New data from the Bureau of Labor Statistics (BLS) indicate that construction injury rates continue to fall in the U.S. Rates fell for the fifth straight year.
In construction in 2010, four out of every 100 full time workers were injured on the job. This is a seven percent drop from 2009. Only 1.5 of them required days away from work. This mirrors a significant drop in the number of 2010 fatalities in construction.
What has caused this drop?
Several factors contributed to the decline:
- A heightened emphasis on safety in the industry
- Stronger OSHA enforcement
- The dramatic reduction in work in 2009-2010 (16-20% unemployment)
The data in the table track the reduction in reported injury rates over the last ten years. “Reported” is an important word because, as the Fund’s Labor Co-Chairman and LIUNA General Secretary-Treasurer Armand E. Sabitoni pointed out four years ago, much of the 2002-2004 drop must be traced to loosened reporting requirements that were instituted by the Bush Administration in 2001.
|Year||Injury Rate||Change from Previous Year|
Despite the reported decline, real injury rates remained high and, in combination with the rising cost of health care, led to a national crisis in workers’ compensation insurance rates. In several states, the legislature had to step in to prevent a collapse of these state-regulated markets.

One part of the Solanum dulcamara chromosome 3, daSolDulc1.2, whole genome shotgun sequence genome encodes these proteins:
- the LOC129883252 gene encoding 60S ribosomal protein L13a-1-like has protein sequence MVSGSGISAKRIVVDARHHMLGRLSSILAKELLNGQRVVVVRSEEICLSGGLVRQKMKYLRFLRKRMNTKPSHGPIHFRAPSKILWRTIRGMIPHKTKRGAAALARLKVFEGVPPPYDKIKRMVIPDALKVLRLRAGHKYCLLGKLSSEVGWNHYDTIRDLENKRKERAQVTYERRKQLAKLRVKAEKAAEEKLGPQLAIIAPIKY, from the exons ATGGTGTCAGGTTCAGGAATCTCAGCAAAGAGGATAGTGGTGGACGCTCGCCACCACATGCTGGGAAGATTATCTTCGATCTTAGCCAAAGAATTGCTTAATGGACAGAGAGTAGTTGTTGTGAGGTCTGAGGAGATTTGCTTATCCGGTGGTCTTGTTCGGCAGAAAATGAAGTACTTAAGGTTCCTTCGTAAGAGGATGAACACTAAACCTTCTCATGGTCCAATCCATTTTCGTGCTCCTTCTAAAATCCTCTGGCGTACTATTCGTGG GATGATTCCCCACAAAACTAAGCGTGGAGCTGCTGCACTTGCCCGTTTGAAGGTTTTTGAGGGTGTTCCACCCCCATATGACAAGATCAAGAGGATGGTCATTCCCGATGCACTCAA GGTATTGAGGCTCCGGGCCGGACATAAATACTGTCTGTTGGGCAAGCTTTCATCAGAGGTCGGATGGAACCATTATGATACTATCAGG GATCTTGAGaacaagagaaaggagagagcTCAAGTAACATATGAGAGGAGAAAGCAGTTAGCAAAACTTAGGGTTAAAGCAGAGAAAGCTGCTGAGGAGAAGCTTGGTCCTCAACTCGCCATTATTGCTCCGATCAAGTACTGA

Heightened Safety Emphasis among Employers
Feeling the pressure of rapidly escalating workers’s compensation rates, contractors – especially smaller companies – gradually responded with more attention to jobsite safety. In the last two years of the Bush Administration (2007 and 2008), this added attention produced lowered rates. That trend has continued during the first two years of the Obama Administration.
Stronger OSHA Enforcement
Under Obama appointee Dr. David Michaels, OSHA has adopted a more aggressive enforcement stance and announced plans for several new standards. While the standards agenda has stalled in the face of the nation’s general political polarization, OSHA’s determined enforcement efforts have further spurred industry awareness and responsiveness, adding to the improved data for 2009 and 2010.
The housing recession, which hit construction particularly hard, started in 2007, spreading to other areas of construction in the second half of 2008 and throughout 2009. By shutting down construction relatively more than other, less dangerous sectors of the economy, the recession contributed to the sharp, 2008 improvement in injury data. And, as a new study from Austria points out, the recession may also be a factor in the 2009 and 2010 declines since workers report fewer injuries during hard times because they feel less secure in their jobs.
“These statistics,” says Sabitoni, “show we have made real progress, in part due to the OSH professionals at the Fund and throughout government and industry. But there are real workers behind the data, thousands of construction workers suffering serious injuries that can devastate their lives, families and careers. We are inspired to push even harder for improvements that further reduce our industry’s injury and illness rate.”
The LHSFNA’s Occupational Safety and Health Division can assist LIUNA signatory employers with assessments of worksite hazards and the development of safety programs that will reduce injuries and insurance costs. For assistance, contact the Division at 202-628-5465.
[Scott Schneider and Steve Clark]